Passwater: Most of the magnesium articles then were either about “hard water” and heart disease or basic research by Mildred Seelig, M.D., MPH. You teamed up with Dr. Seelig for your book, The Magnesium Factor, in 1997. How did this collaboration come about?

Rosanoff: When I was at Dialog, I was encouraged to go to scientific conferences to talk with researchers about the benefits of using Dialog for searches in the peer-reviewed literature. At one conference on toxic metals, probably around 1987–88, we were asked what the next big toxic metal health scare was going to be. I geared up my courage and said that too little magnesium was going to be a scare and already was. The man sitting next to me became interested and focused on magnesium at the next environmental metals conference he hosted regularly in Missouri. Dr. Seelig was one of the main speakers, along with three or four other nutrition researchers in magnesium. I was so glad to meet them and spend those days together discussing nutrition and magnesium. I remembered Dr. Seelig several years later, in 1997, when I decided to write a book about magnesium and heart disease, so I called her to interview her. She was delighted to hear that someone wanted to write a book for the lay audience on magnesium, and offered to co-author with me. It was wonderful.

Passwater: Well, Dr. Seelig was certainly one of the main pioneers in magnesium nutrition research. Why did you create the Center for Magnesium Education & Research?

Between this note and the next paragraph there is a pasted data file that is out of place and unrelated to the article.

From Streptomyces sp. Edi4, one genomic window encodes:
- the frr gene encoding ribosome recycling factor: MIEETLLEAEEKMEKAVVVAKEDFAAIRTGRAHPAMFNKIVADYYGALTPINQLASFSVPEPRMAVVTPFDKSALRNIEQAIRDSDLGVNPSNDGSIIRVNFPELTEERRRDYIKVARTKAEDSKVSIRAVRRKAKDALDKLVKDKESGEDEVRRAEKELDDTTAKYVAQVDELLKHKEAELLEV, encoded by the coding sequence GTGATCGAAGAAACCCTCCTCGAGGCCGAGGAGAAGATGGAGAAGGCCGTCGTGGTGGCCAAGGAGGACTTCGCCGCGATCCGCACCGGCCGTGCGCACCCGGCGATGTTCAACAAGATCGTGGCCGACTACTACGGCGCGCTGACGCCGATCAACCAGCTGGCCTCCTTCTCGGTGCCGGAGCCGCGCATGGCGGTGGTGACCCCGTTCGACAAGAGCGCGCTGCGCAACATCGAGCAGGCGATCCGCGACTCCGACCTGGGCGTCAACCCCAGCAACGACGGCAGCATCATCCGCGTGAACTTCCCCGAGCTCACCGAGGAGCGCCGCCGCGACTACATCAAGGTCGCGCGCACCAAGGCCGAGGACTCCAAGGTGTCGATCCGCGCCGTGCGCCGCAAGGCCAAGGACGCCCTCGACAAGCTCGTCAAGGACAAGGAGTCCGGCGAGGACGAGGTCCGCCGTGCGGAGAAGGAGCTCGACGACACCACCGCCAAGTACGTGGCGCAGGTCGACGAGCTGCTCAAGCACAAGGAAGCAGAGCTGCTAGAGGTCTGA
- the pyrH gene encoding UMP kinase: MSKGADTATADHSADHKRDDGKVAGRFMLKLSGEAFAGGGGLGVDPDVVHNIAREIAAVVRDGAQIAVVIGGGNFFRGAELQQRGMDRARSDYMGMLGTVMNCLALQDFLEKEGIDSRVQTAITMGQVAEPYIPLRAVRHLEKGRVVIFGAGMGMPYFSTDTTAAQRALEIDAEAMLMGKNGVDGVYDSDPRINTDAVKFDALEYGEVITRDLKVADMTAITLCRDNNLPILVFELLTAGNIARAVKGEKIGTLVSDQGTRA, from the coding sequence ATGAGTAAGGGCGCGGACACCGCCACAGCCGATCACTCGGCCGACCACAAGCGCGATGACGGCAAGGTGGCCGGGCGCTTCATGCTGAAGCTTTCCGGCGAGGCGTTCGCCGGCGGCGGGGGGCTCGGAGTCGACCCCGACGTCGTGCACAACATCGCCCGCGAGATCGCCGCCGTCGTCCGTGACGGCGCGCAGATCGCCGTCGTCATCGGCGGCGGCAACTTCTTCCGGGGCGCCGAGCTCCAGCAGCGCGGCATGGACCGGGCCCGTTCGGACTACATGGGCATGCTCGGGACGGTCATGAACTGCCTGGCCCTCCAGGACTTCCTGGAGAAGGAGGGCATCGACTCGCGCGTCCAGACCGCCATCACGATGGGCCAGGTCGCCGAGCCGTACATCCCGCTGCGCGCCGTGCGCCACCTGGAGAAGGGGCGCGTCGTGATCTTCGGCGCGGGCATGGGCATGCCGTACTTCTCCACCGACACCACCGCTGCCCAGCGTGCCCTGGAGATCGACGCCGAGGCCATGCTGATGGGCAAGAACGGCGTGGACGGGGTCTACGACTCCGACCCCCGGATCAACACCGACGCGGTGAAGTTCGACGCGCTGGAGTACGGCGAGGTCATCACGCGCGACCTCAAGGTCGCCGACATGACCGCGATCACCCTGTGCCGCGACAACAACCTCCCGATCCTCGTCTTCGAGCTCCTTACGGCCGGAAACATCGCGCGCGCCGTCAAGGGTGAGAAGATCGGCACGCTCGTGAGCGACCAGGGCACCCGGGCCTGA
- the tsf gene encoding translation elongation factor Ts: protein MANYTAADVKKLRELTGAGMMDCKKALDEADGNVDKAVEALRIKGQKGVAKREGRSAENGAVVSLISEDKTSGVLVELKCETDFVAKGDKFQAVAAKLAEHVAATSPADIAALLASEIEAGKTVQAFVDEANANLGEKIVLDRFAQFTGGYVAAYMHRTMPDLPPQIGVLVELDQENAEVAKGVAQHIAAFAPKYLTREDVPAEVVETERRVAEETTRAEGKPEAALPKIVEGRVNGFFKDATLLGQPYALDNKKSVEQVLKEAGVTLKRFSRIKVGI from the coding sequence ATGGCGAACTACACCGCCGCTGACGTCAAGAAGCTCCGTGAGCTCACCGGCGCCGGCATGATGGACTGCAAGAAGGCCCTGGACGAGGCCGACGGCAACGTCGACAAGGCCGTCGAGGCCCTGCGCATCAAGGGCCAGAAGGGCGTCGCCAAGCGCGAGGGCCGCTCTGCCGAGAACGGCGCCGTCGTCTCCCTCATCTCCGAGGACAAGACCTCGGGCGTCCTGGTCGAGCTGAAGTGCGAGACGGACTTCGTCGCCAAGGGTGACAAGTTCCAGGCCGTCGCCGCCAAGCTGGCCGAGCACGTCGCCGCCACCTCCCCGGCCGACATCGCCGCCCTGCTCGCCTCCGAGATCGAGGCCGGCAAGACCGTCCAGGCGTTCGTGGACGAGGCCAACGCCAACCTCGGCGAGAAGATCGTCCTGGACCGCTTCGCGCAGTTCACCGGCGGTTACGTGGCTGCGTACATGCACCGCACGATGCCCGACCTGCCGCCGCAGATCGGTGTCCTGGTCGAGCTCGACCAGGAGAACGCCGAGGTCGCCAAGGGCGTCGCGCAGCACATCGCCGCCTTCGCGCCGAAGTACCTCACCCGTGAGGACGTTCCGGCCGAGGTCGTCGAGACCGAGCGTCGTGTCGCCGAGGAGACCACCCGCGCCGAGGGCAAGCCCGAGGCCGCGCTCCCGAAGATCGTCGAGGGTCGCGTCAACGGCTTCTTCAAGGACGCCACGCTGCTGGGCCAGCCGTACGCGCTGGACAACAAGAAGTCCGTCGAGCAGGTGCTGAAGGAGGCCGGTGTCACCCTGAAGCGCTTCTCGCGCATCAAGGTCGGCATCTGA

Rosanoff: Around 1997, I began searching PubMed at home on my personal computer, for free, and I realized how robust the research on magnesium and cardiovascular health was becoming. At the same time, I saw television ads for medicines to treat risk factors for heart disease, and realized that heart patients, doctors and the general public interested in their health deserved and needed to know about the research on magnesium. That was when I decided to upgrade my “hobby” and start studying magnesium in earnest so as to tell people about its potential for health.

It was my hope that doctors, once they found out about the research in magnesium, would embrace its use for health and perhaps then want to expand their knowledge into all areas of nutrition. The first job of this new large goal was to study a lot and write the book. A few years later around 2002, just as Mildred and I were finishing up the book, I was at a conference on trace minerals and I had listed “Independent Scholar” on my badge. People asked me what that meant, and seemed worried that I didn’t have a real job. Some even wanted to help me find a job. It seemed a distraction from what I was trying to convey. A friend suggested that I become director of my own research institute so as to have that title when I attended conferences, so I went to a lawyer and started the Center for Magnesium Education & Research, and named myself Directing Scholar. I am now Director of Research & Science Information Outreach.

Passwater: Okay, so educate us. Biochemically speaking, why is magnesium so important to our health? Why is it essential?